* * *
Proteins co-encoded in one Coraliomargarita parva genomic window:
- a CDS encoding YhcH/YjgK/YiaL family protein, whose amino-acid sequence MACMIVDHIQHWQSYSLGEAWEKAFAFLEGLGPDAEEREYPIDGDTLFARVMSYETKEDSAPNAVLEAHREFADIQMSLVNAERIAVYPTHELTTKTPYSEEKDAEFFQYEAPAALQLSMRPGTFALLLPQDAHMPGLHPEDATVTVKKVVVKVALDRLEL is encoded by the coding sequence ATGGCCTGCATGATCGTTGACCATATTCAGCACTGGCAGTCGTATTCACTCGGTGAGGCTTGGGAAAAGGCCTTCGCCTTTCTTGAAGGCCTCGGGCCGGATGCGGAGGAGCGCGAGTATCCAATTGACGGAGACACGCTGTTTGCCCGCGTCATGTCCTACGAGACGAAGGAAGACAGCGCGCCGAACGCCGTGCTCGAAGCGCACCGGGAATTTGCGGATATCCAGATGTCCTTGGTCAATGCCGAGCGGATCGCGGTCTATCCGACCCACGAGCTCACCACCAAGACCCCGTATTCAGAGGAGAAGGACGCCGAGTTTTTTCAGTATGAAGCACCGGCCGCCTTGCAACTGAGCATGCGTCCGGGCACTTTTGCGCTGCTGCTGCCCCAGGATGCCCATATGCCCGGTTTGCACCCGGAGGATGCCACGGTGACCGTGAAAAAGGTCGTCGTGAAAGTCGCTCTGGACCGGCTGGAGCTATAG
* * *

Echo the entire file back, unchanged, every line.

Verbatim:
Proteins co-encoded in one Coraliomargarita parva genomic window:
- a CDS encoding YhcH/YjgK/YiaL family protein, whose amino-acid sequence MACMIVDHIQHWQSYSLGEAWEKAFAFLEGLGPDAEEREYPIDGDTLFARVMSYETKEDSAPNAVLEAHREFADIQMSLVNAERIAVYPTHELTTKTPYSEEKDAEFFQYEAPAALQLSMRPGTFALLLPQDAHMPGLHPEDATVTVKKVVVKVALDRLEL is encoded by the coding sequence ATGGCCTGCATGATCGTTGACCATATTCAGCACTGGCAGTCGTATTCACTCGGTGAGGCTTGGGAAAAGGCCTTCGCCTTTCTTGAAGGCCTCGGGCCGGATGCGGAGGAGCGCGAGTATCCAATTGACGGAGACACGCTGTTTGCCCGCGTCATGTCCTACGAGACGAAGGAAGACAGCGCGCCGAACGCCGTGCTCGAAGCGCACCGGGAATTTGCGGATATCCAGATGTCCTTGGTCAATGCCGAGCGGATCGCGGTCTATCCGACCCACGAGCTCACCACCAAGACCCCGTATTCAGAGGAGAAGGACGCCGAGTTTTTTCAGTATGAAGCACCGGCCGCCTTGCAACTGAGCATGCGTCCGGGCACTTTTGCGCTGCTGCTGCCCCAGGATGCCCATATGCCCGGTTTGCACCCGGAGGATGCCACGGTGACCGTGAAAAAGGTCGTCGTGAAAGTCGCTCTGGACCGGCTGGAGCTATAG